Apart from Google, other major players in the technology space that have partnered with Chainlink include Hdac Technology, a blockchain start-up that intends to deliver off-chain data on the blockchain. Hdac Technology founder, Dan Sun Chung, is also the CEO of software firm Hyundai BS&C. Other partners include Web3, a non-profit organization involved in the development of Polkadot, Hydrogen (a FinTech company developing DeFi solutions), and Kaiko (a data provider for exchanges).
Chainlink is also one of the few platforms that boasts a Gartner Cool Vendor award. As the world’s leading global research advisory firm, Gartner validates vendor claims to verify the value of a product.
How to buy Chainlink?
Chainlink’s Price and Chart Predictions
While some analysts predict that the price of LINK may hit $19 per coin, others see its price spiking past $20 or $25 before the year comes to a close. As of the time of writing, the price of LINK has been moving sideways at the $14 mark.
Even though the asset’s price movements stagnated as a result of the global pandemic, the coin has rallied back up in the past few weeks maintaining its position among the top ten coins in terms of market capitalization.
As of now, LINK has a market cap of $5.55 billion with a total supply of 1.37 billion and a circulation supply of 394,509, 556 LINK.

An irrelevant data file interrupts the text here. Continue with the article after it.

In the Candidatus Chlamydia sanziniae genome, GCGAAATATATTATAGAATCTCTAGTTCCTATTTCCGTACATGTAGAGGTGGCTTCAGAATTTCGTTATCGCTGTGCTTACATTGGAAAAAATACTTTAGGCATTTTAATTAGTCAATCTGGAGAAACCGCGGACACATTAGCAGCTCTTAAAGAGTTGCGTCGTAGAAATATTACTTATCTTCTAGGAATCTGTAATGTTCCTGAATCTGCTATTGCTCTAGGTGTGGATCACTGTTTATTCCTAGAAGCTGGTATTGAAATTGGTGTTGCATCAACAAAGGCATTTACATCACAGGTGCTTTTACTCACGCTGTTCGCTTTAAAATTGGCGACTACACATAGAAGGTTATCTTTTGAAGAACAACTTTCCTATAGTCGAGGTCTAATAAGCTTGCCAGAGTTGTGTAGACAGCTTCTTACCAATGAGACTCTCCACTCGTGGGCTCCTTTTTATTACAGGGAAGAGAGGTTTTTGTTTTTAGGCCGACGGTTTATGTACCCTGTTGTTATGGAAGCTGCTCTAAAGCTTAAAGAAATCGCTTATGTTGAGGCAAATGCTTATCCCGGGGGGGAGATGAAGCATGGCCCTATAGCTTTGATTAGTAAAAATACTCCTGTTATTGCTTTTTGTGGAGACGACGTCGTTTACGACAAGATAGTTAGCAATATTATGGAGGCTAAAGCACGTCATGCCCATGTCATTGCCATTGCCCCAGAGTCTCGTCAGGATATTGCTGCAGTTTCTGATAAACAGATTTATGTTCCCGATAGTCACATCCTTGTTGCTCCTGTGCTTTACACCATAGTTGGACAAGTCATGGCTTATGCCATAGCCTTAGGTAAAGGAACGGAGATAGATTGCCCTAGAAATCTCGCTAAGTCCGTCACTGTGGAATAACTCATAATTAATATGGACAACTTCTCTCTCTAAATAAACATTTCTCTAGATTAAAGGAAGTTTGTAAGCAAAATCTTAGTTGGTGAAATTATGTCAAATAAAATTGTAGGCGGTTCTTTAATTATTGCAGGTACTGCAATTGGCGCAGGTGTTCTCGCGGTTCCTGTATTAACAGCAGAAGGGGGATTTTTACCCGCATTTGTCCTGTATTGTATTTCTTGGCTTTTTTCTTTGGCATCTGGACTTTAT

Given the purpose of the Chainlink project, which is to create useful tools with financial upside through the use of smart contracts, it is easy to see how the LINK token will gain value with time as adoption increases.
Whether you compare Chainlink to Cardano, XRP, or even Bitcoin, reviewing the architecture of the Chainlink platform reveals plans to go beyond the bounds of blockchain and into real-world value-based applications. This is what gives Chainlink a leg-up above other crypto projects whose value depends on speculation.
Chainlink is set to connect off-chain, on-chain, and cross-chain infrastructures, eventually becoming the benchmark for blockchain adoption and usage. In a world where data is increasingly becoming a sought after resource, the application of the tools that Chainlink is developing will cut across multiple industries.